After its success replicating the classic ec horror comics
a decade after their demise, the publisher of the black-and-white horror magazine Creepy followed the same formula in 1965 with a publication that emulated EC’s ahead-of-their-time war comics. Like Creepy, Blazing Combat was drawn by many EC veterans, including Wally Wood, John Severin, and Joe Orlando, as well as such talented artists as alex toth
and gene colan
. Scripter Archie Goodwin followed the EC model by eschewing the typical gung-ho, Sgt. Rock approach in favor of a generally antiwar tone and penning stories embracing historic conflicts from the American Revolution and Civil War to the then-current Vietnam War. It was that contemporary touch that led to the title’s undoing. A story in the second issue, told from the viewpoint of a peasant rice farmer whose village was occupied by the Vietcong and then destroyed in an American counterattack, induced wholesalers to reject the magazine and the military to banish it from PXs. Nevertheless, Blazing Combat’s four issues constitute a high-water mark of the war-comics genre. --Gordon Flagg
--This text refers to the Hardcover edition.
This book is why Fantagraphics is one of the best and most important comic publishers in the business today. ... This is a brilliant collection of stories that should be required reading. Intelligent, gripping stories and fantastic art! Grade: A +. (Tim Janson -
For lovers of great art, lovingly rendered in black and white and gray ink wash..., this is as good as it gets... This is one collection of war comics that even those not inclined to care about the genre can appreciate, and now it’s more affordable than ever. (Johnny Bacardi -
[T]he artistry on display is… mind-boggling, particularly in the case of Crandall, Heath and Severin… The creators clearly had a real love for this kind of material, so much so that I wish things had tipped slightly in their favor a bit more. (Chris Mautner -
Robot 6 )
I think it's healthy for adolescent boys to have access to well-written, well-drawn comics about war, as long as the comics in question constantly pound home the message that war is futile, stupid and contemptible. (Douglas Wolk -
[A]n amazing collection of… stories… written by the outstanding Archie Goodwin… throw in some of the most amazing art, all of it sharply and expertly reproduced, and you’ve got some real dynamite here. ... And there’s fantastic bonus features. (Tom McLean -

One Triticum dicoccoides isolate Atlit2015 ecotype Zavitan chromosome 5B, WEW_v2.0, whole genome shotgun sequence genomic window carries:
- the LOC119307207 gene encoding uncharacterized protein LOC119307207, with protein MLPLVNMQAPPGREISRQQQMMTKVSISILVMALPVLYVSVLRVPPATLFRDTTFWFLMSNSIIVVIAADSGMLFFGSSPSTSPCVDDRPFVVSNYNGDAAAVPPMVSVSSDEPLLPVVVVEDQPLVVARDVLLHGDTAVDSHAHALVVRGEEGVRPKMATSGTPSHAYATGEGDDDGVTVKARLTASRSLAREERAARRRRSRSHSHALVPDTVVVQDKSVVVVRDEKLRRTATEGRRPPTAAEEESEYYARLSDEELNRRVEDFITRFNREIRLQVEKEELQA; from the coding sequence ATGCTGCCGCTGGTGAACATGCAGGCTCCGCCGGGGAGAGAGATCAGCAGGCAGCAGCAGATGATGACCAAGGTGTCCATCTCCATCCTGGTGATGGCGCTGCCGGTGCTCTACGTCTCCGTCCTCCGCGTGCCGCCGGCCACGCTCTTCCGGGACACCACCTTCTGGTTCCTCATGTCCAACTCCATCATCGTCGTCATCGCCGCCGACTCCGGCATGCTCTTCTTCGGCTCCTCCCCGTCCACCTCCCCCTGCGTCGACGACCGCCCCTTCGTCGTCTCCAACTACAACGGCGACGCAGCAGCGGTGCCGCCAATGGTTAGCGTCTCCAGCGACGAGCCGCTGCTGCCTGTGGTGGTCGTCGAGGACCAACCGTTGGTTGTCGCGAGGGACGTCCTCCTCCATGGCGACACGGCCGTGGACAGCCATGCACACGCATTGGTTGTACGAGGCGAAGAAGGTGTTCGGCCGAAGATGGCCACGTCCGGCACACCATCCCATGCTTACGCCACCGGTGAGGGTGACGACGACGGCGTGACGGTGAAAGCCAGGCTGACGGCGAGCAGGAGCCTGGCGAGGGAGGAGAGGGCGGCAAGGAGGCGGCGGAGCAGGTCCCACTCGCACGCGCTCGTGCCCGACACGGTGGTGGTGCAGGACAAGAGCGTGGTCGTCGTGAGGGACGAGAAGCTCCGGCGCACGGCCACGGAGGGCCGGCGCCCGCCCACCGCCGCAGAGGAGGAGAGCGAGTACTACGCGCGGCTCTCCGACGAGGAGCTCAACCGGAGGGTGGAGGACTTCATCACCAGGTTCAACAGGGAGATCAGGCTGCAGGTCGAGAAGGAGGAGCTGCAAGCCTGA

Bags and Boards )
[A]mong the high points of 1960s comics, and this handsome collection is one of the most welcome reprint volumes of the last few years. (Robert Martin -
The Comics Journal )
Like many of the best reprint projects... this republication of the four-issue Warren war magazine features work that you can’t easily buy anywhere else, is historically significant and offers its buyers a lot of very good comics...
Blazing Combat is simply a handsome, well-presented selection of very good comics that for having them around we’re all a bit richer as comics readers. I’m glad it’s here. (Tom Spurgeon -
The Comics Reporter )
[One of] the… best collections of 2009…, bringing all the issues of Warren magazine's short-lived war comic under one cover, written (mostly) by Archie Goodwin and drawn by some of the finest artists of the '60s… (Steven Grant -
Comic Book Resources )
There was a time when War Comics told War Fact. They showed us the blood, death, camaraderie and horror. [
Blazing Combat] did just that and didn’t hold back. (Chris Marshall -
Forbidden Planet International )
Probably the best war comic ever published. (Richard Arndt, comic book historian )
Nominated for a 2010 Will Eisner Comic Industry Award: the legendary anti-war comic. Written by Archie Goodwin and drawn by such luminaries as Frank Frazetta, Wally Wood, John Severin, alex toth, Al Williamson, Russ Heath, Reed Crandall, and gene colan,
Blazing Combat was originally published by independent comics publisher James Warren in 1965 and ’66. Following in the tradition of Harvey Kurtzman’s
Two-Fisted Tales and
Frontline Combat, Goodwin’s stories reflected the human realities and personal costs of war rather than exploiting the clichés of the traditional men’s adventure genre. They were among the best comics stories about war ever published.
Blazing Combat ended after its fourth issue when military post exchanges refused to sell the title due to their perception that it was an anti-war comic. Their hostility was fueled by the depiction of the then-current Vietnam War, especially a story entitled “Landscape,” which follows the thoughts of a simple Vietnamese peasant rice-farmer who pays the ultimate price simply for living where he does—and which was considered anti-war agit-prop by the more hawkish members of the business community.
Writer Archie Goodwin and the original publisher James Warren discuss the death of
Blazing Combat and market censorship as well as the creative gestation of the series in exclusive interviews.
Nominated for a 2010 Will Eisner Comic Industry Award: (Best Archival Collection/Project: Comic Books). 200 pages of black-and-white comics plus 4 full-page color cover reproductions
About the Author
Archie Goodwin was an important comic book writer and editor for EC, DC, Marvel, and others. He was born in 1937 and died in 1998.